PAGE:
As Goes North Carolina
So go Republican hopes to take over the Senate.
Apr 28, 2014, Vol. 19, No. 31 • By FRED BARNES
It’s number six on my list. That is, there are five states where capturing Democratic seats appears more likely—West Virginia, South Dakota, Montana, Louisiana, Arkansas. Then comes North Carolina. Assuming Republicans don’t lose any of their own seats, those six pickups would give Republicans a 51-49 majority. And with it, the political equation in Washington would change. Republicans would be on offense, President Obama and Harry Reid on defense.
But winning in North Carolina is no cinch for Republicans. Two facts stand out. One, Hagan is extremely vulnerable. She’s a Reid follower who voted for Obamacare and most of the president’s agenda. Two, there’s a budding consensus that State House speaker Thom Tillis is the Republican with the best chance of defeating Hagan. Democrats, including Reid, certainly think he is.
In this circumstance, touting Hagan is too tame a tactic for Democrats. So she and Reid are playing hardball, intervening in the GOP Senate primary against Tillis. In Hagan’s first ad last week, she attacked Tillis for commenting favorably on Obamacare but criticizing Hagan for voting for it. “Watch close,” the radio spot said. “Seems Thom Tillis wants it both ways.” In truth, he doesn’t. Tillis advocates repeal of Obamacare. A day before Hagan struck, Reid’s Senate Majority PAC began airing $1 million in TV ads that link Tillis to two staffers who were fired for having affairs with lobbyists. Tillis shared an apartment with one of them and both got severance pay when they were fired.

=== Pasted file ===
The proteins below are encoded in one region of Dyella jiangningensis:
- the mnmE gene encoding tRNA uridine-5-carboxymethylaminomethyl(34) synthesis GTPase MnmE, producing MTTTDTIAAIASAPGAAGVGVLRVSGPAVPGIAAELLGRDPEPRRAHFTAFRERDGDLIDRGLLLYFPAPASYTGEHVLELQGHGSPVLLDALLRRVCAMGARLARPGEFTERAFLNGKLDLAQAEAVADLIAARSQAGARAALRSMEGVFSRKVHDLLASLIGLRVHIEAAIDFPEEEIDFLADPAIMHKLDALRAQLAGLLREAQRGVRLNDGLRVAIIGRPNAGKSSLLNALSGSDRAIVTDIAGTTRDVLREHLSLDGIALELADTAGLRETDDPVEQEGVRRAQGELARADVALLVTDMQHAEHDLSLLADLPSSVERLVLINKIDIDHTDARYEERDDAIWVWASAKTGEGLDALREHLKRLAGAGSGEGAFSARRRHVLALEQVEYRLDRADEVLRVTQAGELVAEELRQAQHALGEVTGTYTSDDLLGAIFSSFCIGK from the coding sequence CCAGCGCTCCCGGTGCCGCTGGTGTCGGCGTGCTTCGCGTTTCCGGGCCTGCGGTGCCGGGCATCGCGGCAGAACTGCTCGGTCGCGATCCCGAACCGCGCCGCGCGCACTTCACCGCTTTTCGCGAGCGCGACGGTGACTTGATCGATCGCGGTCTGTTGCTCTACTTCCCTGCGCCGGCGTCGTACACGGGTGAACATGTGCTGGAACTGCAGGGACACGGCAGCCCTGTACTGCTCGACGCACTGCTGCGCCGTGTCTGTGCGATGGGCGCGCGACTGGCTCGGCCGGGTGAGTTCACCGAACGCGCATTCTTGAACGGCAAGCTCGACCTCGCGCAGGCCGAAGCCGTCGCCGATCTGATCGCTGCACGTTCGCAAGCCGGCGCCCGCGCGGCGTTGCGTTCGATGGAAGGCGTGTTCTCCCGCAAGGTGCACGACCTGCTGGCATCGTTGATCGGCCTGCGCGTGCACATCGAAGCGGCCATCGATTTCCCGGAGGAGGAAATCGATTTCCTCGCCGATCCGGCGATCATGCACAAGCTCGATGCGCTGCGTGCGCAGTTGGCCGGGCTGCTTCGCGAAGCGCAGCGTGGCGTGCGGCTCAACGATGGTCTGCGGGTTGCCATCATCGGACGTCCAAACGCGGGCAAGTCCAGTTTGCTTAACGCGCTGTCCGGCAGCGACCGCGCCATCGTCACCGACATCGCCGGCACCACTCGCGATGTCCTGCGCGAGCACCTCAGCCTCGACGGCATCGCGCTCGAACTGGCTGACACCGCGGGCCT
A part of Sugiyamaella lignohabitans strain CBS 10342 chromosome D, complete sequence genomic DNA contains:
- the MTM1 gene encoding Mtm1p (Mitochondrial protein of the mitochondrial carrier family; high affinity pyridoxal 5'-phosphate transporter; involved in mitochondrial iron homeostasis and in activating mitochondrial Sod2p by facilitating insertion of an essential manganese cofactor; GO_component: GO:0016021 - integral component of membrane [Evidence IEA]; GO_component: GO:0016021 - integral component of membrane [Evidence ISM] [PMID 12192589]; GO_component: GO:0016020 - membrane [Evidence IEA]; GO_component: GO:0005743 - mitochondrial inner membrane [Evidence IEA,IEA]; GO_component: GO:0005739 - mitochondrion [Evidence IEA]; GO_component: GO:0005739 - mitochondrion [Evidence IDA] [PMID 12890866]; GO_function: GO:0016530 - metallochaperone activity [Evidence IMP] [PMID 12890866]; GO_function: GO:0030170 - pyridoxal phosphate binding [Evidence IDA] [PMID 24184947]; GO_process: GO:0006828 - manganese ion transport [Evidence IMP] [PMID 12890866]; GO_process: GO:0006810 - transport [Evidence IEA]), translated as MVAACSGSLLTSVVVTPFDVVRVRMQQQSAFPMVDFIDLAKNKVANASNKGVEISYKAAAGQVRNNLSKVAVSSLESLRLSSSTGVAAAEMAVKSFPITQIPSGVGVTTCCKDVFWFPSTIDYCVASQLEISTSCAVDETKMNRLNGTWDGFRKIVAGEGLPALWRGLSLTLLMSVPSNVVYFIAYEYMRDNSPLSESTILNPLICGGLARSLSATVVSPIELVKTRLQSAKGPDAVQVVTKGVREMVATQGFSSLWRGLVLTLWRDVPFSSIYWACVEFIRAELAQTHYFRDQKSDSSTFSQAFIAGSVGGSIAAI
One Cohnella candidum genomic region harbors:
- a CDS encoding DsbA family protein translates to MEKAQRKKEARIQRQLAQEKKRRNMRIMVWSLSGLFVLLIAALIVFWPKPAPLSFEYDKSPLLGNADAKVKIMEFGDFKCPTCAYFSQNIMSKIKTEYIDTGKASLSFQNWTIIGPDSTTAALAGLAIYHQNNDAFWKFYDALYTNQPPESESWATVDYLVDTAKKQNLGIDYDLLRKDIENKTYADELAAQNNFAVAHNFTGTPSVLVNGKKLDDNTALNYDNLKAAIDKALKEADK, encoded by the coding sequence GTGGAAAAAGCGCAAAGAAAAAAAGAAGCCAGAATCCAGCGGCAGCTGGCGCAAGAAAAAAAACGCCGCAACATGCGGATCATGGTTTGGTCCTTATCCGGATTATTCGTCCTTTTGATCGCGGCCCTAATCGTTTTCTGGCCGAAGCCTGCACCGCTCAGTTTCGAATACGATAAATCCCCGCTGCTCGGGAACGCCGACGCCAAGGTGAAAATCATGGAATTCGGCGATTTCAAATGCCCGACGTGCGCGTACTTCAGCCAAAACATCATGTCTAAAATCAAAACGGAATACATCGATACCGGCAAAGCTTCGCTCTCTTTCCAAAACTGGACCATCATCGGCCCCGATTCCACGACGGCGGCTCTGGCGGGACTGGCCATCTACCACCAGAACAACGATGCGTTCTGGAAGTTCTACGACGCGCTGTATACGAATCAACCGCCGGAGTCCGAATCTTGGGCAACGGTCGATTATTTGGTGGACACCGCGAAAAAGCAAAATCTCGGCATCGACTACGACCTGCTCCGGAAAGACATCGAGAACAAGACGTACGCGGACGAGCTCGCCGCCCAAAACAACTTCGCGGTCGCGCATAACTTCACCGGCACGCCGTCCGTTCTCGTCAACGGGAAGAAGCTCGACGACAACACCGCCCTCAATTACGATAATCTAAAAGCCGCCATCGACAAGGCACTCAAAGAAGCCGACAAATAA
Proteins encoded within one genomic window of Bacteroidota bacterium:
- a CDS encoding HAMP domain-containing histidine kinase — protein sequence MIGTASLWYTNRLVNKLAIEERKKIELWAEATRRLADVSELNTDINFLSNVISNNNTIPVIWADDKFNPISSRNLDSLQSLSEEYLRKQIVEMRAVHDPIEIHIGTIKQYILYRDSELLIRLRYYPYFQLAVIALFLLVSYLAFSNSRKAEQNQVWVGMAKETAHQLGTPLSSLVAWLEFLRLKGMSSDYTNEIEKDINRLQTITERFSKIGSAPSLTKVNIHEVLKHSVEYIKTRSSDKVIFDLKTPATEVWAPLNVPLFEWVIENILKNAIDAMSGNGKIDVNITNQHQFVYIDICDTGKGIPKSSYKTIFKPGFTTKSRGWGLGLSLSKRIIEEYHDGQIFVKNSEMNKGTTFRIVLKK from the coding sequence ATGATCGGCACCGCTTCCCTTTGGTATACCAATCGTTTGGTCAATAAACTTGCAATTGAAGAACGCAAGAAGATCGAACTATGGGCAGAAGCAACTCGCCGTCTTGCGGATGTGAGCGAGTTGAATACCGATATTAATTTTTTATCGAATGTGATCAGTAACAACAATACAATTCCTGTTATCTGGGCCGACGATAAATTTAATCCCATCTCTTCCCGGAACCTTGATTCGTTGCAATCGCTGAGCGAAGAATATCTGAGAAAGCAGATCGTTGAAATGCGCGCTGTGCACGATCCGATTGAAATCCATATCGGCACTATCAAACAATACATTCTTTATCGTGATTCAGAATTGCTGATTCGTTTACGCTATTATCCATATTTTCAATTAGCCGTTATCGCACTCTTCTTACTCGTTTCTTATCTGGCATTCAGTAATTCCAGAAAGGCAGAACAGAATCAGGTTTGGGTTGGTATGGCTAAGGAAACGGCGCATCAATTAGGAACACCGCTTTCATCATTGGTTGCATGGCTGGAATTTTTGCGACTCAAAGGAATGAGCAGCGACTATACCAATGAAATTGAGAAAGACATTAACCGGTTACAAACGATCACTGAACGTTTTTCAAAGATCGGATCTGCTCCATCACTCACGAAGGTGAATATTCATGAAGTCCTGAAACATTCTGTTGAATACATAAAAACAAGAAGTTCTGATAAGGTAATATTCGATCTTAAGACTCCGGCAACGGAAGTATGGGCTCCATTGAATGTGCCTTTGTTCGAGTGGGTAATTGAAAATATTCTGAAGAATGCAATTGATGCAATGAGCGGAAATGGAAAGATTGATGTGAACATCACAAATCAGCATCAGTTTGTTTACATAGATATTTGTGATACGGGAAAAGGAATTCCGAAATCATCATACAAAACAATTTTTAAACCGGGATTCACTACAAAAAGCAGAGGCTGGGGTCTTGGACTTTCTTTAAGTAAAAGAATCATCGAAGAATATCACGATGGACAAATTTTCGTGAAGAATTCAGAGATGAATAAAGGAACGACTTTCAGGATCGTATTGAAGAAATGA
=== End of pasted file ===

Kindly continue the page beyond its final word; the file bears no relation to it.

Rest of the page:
The Tillis campaign accused Hagan and Reid of “meddling” in the May 6 primary. Indeed, they are. They aim for one of three outcomes: cause Tillis to lose in the primary, be forced into a runoff on July 15, or at least be significantly tarnished if he faces Hagan in the general election. Neither ad, by the way, mentioned Tillis’s two opponents in the Republican primary, Baptist preacher Mark Harris and physician Greg Brannon.
Tillis is only one of Hagan’s worries. She was lucky to be elected in the first place in 2008. Obama attracted a huge African-American turnout, which allowed him to win the state and Hagan to unseat Republican Elizabeth Dole. An added boost came from Dole’s clumsy campaign tactics.
Hagan hasn’t developed a strong identity in Washington, nor was she a high-visibility figure in North Carolina either—until the past six months. What changed was the exposure as a lie of Obama’s promise that folks could keep their health insurance. Like other Democratic senators, Hagan had routinely said the same thing and was caught on tape saying so.
When Americans for Prosperity began running TV ads with video of her repeating Obama’s false claim, she panicked. When questioned about her statement, she ran away from reporters at one point. She wrongly blamed insurers, not Obamacare, for the cancellation of health care policies. And as her poll numbers tanked, she rose on the Republican target list. Her job approval rating is now in the high 30s to low 40s, the same as Obama’s in the state. This is dangerously low. History is no help. No Democratic senator has been reelected in North Carolina since Sam Ervin in 1968.
Hagan, 60, has a problem with the one-third of the electorate that is “unaffiliated.” Polls show she’s attracting roughly 40 percent of this bloc. She needs a minimum of 50 percent to win. It won’t come easily. She’ll have to do what Obama did to Mitt Romney: make the GOP candidate more unappealing than she is.